ATO told ex-PwC chief to ‘personally review’ emails in 2019

Joseph Brookes
Senior Reporter

The Australian Taxation Office urged then-PwC boss Luke Sayers to “personally review the internal emails” in 2019 while raising concerns about the conduct of the firm’s tax division.

The direction came at one of three meetings between the then-CEO and senior executives at the Tax Office, according to a timeline the ATO provided to the Senate that was published late on Monday.

Mr Sayers denied he had any knowledge of “the confidentiality issues that have since emerged within the international tax practice at PwC” when responding in June to a critical report of PwC conduct by the Senate Finance and Public Administration References Committee.

Former PwC CEO Luke Sayers has denied knowledge of the confidentiality breaches at the firm. Image: Twitter

Committee chair Deborah O’Neill on Monday said, “It is now clear that he was intimately involved in the management of this issue, and his denial of involvement is an obvious misrepresentation of fact.”

Senator O’Neill said the ATO timeline lays out that the consulting company knew of the misconduct of its staff and “did nothing to censure those who participated, or to meaningfully reform the culture of their organisation”.

Former PwC partner Peter Collins shared confidential government information that was used by PwC to advise clients on how to avoid multinational tax law.

After the scandal had been exposed through the regulator, media and the Parliament, PwC stood down partners, launched an external review and eventually sold off its government division.

Without the public pressure PwC “would have continued to enable, promote and celebrate the grossly unethical conduct which so many of their firm either tolerated or directly engaged in”, Senator O’Neill said.

“PwC partners who were the subject of ongoing discussions with the ATO regarding their misconduct were enabled to continue their work with PwC, and their engagements with government and private clients, up until the point it became untenable for PwC’s public image for them to continue.”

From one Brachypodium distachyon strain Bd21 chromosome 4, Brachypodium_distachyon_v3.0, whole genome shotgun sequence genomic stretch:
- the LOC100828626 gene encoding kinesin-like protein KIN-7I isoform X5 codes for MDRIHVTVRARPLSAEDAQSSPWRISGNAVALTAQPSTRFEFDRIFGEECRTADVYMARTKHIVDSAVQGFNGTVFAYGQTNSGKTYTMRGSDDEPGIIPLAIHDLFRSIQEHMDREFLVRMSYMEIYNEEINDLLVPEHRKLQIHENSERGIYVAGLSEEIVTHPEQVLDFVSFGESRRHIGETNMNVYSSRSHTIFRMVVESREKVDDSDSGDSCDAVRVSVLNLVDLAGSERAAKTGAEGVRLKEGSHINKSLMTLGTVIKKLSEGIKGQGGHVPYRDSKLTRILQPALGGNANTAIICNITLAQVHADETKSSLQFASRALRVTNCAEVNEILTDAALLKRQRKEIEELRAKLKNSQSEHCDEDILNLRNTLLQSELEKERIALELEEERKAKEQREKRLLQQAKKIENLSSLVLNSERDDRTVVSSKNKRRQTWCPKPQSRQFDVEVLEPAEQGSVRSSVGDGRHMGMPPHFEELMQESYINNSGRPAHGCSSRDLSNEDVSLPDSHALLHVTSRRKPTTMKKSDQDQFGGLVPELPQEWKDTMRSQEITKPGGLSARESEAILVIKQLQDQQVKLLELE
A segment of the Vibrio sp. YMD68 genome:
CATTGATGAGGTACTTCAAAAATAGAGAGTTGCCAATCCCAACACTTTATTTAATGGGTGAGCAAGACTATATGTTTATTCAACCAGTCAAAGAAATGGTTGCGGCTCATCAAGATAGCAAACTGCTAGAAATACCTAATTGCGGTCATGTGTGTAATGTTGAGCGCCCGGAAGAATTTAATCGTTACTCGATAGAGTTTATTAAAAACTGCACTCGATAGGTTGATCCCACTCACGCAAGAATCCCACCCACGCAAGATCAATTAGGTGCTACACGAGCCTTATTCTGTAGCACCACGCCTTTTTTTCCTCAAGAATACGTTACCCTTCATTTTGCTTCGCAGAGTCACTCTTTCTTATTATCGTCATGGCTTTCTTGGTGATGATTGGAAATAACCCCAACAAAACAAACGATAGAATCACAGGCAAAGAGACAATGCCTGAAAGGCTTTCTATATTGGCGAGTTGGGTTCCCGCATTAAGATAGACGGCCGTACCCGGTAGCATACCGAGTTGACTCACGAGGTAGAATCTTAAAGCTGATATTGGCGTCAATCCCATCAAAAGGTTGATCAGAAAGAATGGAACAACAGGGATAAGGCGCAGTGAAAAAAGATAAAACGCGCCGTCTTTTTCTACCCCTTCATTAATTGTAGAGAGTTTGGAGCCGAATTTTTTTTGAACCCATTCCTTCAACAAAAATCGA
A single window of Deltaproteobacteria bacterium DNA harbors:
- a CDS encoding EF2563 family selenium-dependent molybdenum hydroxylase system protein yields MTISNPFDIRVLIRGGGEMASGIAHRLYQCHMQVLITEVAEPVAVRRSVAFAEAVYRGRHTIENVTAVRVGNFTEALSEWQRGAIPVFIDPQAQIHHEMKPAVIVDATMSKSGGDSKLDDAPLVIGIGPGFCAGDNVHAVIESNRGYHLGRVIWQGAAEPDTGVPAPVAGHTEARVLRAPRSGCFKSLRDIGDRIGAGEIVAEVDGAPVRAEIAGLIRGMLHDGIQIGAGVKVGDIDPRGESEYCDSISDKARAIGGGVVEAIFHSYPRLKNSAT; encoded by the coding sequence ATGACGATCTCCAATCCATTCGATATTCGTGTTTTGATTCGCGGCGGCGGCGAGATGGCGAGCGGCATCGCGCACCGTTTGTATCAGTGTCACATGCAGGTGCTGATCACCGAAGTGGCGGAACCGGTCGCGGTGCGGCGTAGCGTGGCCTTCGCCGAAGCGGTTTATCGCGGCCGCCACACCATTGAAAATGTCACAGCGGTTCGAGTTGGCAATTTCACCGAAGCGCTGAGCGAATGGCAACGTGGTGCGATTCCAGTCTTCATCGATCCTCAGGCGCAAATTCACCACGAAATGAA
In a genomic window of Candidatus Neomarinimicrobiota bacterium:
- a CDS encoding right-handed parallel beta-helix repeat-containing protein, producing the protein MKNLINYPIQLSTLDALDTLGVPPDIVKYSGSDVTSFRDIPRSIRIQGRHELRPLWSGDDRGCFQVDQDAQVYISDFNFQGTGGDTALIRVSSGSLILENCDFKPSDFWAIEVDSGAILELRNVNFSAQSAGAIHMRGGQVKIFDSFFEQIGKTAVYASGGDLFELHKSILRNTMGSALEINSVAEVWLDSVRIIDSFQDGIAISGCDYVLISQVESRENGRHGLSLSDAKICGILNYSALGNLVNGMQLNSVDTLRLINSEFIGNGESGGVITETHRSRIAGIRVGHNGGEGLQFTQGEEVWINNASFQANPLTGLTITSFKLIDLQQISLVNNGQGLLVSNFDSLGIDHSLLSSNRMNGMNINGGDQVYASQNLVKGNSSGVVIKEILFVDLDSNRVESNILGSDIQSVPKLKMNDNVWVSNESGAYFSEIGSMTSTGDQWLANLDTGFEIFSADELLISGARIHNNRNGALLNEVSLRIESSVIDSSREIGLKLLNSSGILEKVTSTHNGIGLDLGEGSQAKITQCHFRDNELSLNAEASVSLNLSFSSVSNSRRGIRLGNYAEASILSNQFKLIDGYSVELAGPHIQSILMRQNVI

ATO also met with Mr Sayers again in 2020, where he raised an upcoming election of PwC’s CEO, according to the timeline. The ATO Second Commissioner at the meeting, Jeremy Hirschhorn, advised him that it would be inappropriate for it to comment on the election process.

Mr Hirschhorn also expressed to Mr Sayers that the “PwC Board should  ensure that it is fully abreast of the range of concerns the ATO has had with PwC Tax Group’s behaviour”.

Mr Sayers left PwC later a few months later in 2020 to found his own consultancy.

The then-chief executive either didn’t act on the ATO advice to advise the board or “the entirety of the PwC Board failed to act on this information”, Senator O’Neill said Monday.

“As a result of the document provided in response to my question on notice, it is now beyond doubt that for more than five years PwC had knowledge that senior members of their tax practice had inappropriately misused government information in an attempt to benefit private companies,” she said.

On Sunday, the Albanese government announced a crackdown on tax adviser misconduct and a long term approach to reforming the consulting sector.

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